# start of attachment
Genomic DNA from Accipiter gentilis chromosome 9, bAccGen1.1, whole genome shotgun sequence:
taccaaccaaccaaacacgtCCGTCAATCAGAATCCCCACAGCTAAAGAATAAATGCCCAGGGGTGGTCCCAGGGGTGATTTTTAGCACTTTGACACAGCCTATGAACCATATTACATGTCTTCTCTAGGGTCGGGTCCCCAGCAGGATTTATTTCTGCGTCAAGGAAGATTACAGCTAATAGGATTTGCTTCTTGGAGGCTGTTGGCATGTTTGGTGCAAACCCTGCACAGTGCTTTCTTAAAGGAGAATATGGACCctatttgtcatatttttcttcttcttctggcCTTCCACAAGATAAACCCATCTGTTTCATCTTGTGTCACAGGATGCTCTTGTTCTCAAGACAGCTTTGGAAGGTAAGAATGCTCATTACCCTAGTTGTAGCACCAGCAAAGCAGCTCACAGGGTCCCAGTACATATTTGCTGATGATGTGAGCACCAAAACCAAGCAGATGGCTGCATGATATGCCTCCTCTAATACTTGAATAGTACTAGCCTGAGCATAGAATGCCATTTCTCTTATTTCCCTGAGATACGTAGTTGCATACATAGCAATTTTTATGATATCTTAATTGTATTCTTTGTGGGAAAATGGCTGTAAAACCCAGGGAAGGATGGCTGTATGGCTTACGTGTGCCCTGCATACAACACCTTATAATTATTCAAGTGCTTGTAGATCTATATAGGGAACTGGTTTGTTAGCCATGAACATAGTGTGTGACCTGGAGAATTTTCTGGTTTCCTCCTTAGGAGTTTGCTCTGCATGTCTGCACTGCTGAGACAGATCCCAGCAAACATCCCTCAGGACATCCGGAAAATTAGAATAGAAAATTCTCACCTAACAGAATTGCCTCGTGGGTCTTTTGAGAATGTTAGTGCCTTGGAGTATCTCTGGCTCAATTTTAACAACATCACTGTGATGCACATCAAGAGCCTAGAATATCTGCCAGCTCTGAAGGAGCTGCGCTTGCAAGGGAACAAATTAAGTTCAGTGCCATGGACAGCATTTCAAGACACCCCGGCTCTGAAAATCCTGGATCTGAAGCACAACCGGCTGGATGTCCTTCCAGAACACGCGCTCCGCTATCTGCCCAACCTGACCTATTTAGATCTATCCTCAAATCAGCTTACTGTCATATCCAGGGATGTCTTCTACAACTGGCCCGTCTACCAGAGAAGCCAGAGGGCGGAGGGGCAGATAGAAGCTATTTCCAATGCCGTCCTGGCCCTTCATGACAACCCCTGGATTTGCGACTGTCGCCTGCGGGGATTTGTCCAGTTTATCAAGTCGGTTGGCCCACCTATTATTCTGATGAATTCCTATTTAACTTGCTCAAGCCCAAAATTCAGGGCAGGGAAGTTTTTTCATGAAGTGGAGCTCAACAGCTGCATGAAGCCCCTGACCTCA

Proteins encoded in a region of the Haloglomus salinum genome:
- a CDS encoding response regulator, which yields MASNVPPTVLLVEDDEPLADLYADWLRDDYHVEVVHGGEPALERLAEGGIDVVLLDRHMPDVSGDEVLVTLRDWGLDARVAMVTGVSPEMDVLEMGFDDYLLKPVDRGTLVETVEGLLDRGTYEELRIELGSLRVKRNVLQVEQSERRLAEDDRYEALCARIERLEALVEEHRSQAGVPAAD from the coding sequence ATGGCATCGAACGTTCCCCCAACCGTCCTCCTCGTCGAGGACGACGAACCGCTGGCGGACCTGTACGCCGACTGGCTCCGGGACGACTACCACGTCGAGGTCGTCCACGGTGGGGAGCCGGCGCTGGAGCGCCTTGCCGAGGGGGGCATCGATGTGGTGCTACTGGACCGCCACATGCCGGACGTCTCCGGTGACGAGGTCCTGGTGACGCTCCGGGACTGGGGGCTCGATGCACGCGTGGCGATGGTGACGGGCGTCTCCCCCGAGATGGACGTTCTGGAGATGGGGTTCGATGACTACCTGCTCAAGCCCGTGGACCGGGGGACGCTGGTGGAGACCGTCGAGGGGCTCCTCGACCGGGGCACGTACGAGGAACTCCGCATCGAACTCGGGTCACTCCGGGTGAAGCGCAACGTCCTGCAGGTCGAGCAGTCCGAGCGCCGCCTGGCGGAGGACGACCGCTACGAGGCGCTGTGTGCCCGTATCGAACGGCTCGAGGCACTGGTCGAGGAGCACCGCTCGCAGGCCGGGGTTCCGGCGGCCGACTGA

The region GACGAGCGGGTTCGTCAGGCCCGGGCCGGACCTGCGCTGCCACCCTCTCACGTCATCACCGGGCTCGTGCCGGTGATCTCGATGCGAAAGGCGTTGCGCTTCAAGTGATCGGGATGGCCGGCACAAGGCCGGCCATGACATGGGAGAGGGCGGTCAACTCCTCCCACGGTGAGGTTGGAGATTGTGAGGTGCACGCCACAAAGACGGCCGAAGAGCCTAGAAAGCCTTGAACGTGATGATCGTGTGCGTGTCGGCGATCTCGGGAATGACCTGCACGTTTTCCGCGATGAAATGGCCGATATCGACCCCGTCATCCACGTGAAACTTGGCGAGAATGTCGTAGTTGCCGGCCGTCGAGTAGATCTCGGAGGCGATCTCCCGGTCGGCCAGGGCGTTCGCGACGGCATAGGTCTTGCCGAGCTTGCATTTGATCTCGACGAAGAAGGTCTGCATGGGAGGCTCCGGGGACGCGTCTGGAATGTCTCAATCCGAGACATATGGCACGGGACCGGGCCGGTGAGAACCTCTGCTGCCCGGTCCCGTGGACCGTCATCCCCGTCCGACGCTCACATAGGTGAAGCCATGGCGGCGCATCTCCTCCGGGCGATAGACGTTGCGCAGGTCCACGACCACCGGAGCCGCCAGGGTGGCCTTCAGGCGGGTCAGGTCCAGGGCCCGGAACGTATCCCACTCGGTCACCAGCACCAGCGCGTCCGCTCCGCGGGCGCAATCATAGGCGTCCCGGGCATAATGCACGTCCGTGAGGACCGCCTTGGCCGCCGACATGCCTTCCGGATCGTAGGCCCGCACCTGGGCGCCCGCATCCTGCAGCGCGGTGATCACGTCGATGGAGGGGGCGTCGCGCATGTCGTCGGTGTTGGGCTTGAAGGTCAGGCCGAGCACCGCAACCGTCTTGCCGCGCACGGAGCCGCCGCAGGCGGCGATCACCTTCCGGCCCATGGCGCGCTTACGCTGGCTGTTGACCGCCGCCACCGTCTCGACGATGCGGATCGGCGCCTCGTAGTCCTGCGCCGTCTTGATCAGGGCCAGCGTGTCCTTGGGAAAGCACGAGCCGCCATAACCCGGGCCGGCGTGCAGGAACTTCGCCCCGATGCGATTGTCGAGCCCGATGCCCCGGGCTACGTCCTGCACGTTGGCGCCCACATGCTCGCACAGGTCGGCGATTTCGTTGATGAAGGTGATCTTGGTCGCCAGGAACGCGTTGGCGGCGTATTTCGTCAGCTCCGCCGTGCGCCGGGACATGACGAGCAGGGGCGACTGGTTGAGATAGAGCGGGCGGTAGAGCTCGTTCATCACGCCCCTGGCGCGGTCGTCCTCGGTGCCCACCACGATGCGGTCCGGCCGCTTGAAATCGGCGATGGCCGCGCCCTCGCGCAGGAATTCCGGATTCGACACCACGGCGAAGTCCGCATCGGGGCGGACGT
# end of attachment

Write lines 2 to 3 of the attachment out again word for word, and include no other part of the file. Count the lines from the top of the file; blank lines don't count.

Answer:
taccaaccaaccaaacacgtCCGTCAATCAGAATCCCCACAGCTAAAGAATAAATGCCCAGGGGTGGTCCCAGGGGTGATTTTTAGCACTTTGACACAGCCTATGAACCATATTACATGTCTTCTCTAGGGTCGGGTCCCCAGCAGGATTTATTTCTGCGTCAAGGAAGATTACAGCTAATAGGATTTGCTTCTTGGAGGCTGTTGGCATGTTTGGTGCAAACCCTGCACAGTGCTTTCTTAAAGGAGAATATGGACCctatttgtcatatttttcttcttcttctggcCTTCCACAAGATAAACCCATCTGTTTCATCTTGTGTCACAGGATGCTCTTGTTCTCAAGACAGCTTTGGAAGGTAAGAATGCTCATTACCCTAGTTGTAGCACCAGCAAAGCAGCTCACAGGGTCCCAGTACATATTTGCTGATGATGTGAGCACCAAAACCAAGCAGATGGCTGCATGATATGCCTCCTCTAATACTTGAATAGTACTAGCCTGAGCATAGAATGCCATTTCTCTTATTTCCCTGAGATACGTAGTTGCATACATAGCAATTTTTATGATATCTTAATTGTATTCTTTGTGGGAAAATGGCTGTAAAACCCAGGGAAGGATGGCTGTATGGCTTACGTGTGCCCTGCATACAACACCTTATAATTATTCAAGTGCTTGTAGATCTATATAGGGAACTGGTTTGTTAGCCATGAACATAGTGTGTGACCTGGAGAATTTTCTGGTTTCCTCCTTAGGAGTTTGCTCTGCATGTCTGCACTGCTGAGACAGATCCCAGCAAACATCCCTCAGGACATCCGGAAAATTAGAATAGAAAATTCTCACCTAACAGAATTGCCTCGTGGGTCTTTTGAGAATGTTAGTGCCTTGGAGTATCTCTGGCTCAATTTTAACAACATCACTGTGATGCACATCAAGAGCCTAGAATATCTGCCAGCTCTGAAGGAGCTGCGCTTGCAAGGGAACAAATTAAGTTCAGTGCCATGGACAGCATTTCAAGACACCCCGGCTCTGAAAATCCTGGATCTGAAGCACAACCGGCTGGATGTCCTTCCAGAACACGCGCTCCGCTATCTGCCCAACCTGACCTATTTAGATCTATCCTCAAATCAGCTTACTGTCATATCCAGGGATGTCTTCTACAACTGGCCCGTCTACCAGAGAAGCCAGAGGGCGGAGGGGCAGATAGAAGCTATTTCCAATGCCGTCCTGGCCCTTCATGACAACCCCTGGATTTGCGACTGTCGCCTGCGGGGATTTGTCCAGTTTATCAAGTCGGTTGGCCCACCTATTATTCTGATGAATTCCTATTTAACTTGCTCAAGCCCAAAATTCAGGGCAGGGAAGTTTTTTCATGAAGTGGAGCTCAACAGCTGCATGAAGCCCCTGACCTCA

Proteins encoded in a region of the Haloglomus salinum genome: